We’re now almost two weeks into the rehearsal process of The Tempest. Slowly but surely we’re making our way through the whole play, focusing on the different groups that arrive and interact on the island. We’ve established a strong bond between Prospero and the supernatural being of Ariel. The nobles, as we’ve started to call them, including the king Alonso with his brother Sebastian, his advisor Gonzalo and follower Adrian, as well as Duke Antonio. This group appears always together in the play and have a curious dynamic, as Antonio and Sebastian constantly try to undermine the pursuit of hope by Gonzalo. Then we rehearsed some heartwarming scenes between Miranda and Ferdinand. It’s astounding to hear Miranda discover the beauty of mankind in her very sincere and truthful way. Finally, the most laughs we’ve had in rehearsals so far has been with the hilarious trio of the drunken butler Stephano, the jester Trinculo and the creature of the island, half-human half-something else, called Caliban. The opposing character personalities in these scenes alone are funny. Caliban’s rage and need for revenge are countered by the drunken Stephano and Trinculo, that every observer understands that any plans forged by these are doomed to fail. But as always it’s wonderfully entertaining to observe their attempts.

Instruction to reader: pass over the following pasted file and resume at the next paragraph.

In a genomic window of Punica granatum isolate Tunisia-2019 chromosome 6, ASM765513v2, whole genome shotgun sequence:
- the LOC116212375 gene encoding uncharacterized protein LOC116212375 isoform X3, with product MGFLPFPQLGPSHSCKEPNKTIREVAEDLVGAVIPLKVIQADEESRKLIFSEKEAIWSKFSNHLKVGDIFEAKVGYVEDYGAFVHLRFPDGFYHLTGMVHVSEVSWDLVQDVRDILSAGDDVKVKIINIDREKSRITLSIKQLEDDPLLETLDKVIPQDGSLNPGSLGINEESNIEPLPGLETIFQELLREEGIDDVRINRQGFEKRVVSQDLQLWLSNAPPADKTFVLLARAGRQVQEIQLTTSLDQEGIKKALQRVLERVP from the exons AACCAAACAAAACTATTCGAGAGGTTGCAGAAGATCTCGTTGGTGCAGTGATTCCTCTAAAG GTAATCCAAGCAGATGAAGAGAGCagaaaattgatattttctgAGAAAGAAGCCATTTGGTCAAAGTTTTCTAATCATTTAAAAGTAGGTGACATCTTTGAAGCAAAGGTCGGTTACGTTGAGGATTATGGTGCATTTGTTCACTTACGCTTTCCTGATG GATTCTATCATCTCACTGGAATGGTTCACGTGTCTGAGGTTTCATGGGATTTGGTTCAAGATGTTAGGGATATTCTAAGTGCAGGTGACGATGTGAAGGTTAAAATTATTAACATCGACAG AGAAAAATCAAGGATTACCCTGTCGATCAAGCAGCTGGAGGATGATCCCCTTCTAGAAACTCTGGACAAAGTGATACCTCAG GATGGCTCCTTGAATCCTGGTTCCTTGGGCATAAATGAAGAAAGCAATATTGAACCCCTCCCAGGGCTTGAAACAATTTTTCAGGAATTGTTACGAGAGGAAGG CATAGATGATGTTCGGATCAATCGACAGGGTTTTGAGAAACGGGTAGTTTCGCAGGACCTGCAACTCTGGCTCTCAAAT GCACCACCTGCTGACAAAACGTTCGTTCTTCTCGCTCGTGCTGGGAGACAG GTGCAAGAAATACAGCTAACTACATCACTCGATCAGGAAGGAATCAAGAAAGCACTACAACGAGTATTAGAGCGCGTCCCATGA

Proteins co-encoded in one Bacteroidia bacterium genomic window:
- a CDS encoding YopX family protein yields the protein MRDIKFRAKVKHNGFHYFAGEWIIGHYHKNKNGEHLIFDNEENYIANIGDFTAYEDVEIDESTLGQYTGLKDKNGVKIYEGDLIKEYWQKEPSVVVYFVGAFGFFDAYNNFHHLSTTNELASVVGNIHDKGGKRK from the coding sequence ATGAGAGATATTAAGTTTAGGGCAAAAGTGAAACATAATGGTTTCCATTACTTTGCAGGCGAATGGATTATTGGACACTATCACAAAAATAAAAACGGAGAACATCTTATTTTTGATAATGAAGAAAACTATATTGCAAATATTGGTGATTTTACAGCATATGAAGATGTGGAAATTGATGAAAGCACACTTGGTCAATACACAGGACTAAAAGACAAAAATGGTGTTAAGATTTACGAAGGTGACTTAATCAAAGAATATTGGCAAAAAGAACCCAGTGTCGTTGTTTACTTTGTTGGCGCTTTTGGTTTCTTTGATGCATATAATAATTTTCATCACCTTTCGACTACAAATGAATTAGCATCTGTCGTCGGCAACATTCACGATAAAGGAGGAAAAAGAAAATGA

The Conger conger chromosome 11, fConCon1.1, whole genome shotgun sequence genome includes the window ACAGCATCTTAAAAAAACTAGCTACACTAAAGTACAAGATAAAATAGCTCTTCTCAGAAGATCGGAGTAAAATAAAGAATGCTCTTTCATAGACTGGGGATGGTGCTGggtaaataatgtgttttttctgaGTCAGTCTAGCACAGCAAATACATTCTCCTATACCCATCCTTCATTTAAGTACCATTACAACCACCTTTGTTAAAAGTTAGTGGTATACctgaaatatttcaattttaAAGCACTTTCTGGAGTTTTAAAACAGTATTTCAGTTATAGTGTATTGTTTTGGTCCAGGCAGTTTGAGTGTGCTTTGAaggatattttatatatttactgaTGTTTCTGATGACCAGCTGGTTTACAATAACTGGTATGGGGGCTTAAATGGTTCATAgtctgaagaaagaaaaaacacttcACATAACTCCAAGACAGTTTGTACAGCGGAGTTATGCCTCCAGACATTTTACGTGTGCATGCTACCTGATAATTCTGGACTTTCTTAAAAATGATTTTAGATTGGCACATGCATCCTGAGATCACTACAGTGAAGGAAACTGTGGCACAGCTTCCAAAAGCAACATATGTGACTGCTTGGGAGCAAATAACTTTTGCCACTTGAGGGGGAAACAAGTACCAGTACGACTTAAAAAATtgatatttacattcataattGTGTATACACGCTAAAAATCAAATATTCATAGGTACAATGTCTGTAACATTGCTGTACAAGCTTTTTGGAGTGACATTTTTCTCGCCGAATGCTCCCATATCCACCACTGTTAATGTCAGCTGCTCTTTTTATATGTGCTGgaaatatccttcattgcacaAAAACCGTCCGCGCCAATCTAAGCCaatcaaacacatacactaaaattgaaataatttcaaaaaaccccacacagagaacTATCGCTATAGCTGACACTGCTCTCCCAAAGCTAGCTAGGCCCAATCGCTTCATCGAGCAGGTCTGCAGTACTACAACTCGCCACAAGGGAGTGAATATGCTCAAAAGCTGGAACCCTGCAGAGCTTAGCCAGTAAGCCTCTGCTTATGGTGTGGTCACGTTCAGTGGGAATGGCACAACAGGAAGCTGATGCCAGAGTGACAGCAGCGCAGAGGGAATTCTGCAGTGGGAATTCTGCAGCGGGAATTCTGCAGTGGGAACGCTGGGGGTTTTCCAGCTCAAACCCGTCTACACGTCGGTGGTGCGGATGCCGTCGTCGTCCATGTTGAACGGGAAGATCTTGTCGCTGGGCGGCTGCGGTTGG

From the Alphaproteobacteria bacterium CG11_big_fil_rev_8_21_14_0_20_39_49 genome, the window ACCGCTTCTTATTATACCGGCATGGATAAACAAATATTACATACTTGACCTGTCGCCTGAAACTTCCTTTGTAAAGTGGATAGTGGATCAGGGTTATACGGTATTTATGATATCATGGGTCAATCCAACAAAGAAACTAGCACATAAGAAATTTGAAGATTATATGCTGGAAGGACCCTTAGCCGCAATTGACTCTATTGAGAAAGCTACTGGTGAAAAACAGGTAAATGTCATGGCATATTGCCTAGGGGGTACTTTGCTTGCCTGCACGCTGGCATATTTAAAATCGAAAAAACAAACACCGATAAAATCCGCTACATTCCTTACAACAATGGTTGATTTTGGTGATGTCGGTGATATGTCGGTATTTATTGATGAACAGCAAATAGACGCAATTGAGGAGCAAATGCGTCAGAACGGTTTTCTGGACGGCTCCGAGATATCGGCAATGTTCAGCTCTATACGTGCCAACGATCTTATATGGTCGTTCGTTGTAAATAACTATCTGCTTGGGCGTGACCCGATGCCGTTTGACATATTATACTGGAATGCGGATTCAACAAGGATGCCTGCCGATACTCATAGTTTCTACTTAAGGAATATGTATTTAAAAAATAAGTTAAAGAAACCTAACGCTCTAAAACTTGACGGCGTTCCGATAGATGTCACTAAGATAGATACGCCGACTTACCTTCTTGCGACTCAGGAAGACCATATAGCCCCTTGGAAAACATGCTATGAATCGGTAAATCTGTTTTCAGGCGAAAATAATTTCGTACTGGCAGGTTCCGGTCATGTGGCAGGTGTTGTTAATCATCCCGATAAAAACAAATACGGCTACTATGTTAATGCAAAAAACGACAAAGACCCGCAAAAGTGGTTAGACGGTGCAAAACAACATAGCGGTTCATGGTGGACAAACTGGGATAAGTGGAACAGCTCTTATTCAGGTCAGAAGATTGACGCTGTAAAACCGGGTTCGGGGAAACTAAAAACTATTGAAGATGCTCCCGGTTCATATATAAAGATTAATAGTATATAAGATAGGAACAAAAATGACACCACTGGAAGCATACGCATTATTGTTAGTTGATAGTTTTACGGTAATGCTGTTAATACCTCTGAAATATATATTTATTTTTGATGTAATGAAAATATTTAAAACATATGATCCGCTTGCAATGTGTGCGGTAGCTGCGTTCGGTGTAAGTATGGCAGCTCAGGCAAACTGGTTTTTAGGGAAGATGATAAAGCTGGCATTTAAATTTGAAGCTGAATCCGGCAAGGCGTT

The only new approach we’ve taken with this production is the gender-reversed casting. As it turns out, it’s the first production ever to fully commit to gender-reversed casting, meaning that all roles will be played by the opposite sex. So, if you come to see this production, you’re in for a treat of a world premiere. In a way, you would have expected to trigger a lot of discussions during rehearsals about the casting. But after our first set of ground rules to portray the characters as truthfully and best as we can, our focus in rehearsals has been to tell the story of The Tempest as clearly as possible. We forget how often women are cast to play men’s roles nowadays, so the casting sounds way more outlandish than it is, at least for the women it is just another male role. Even our male actor has acted in women’s roles before.
The most important lesson to learn from the gender-swap is that the acting becomes about the character and what part they play in the story, rather than about gender. Just as in real life, we all can play the same part but we all bring our very own and distinguishable personality to it. And what a joy it is to see that in rehearsals.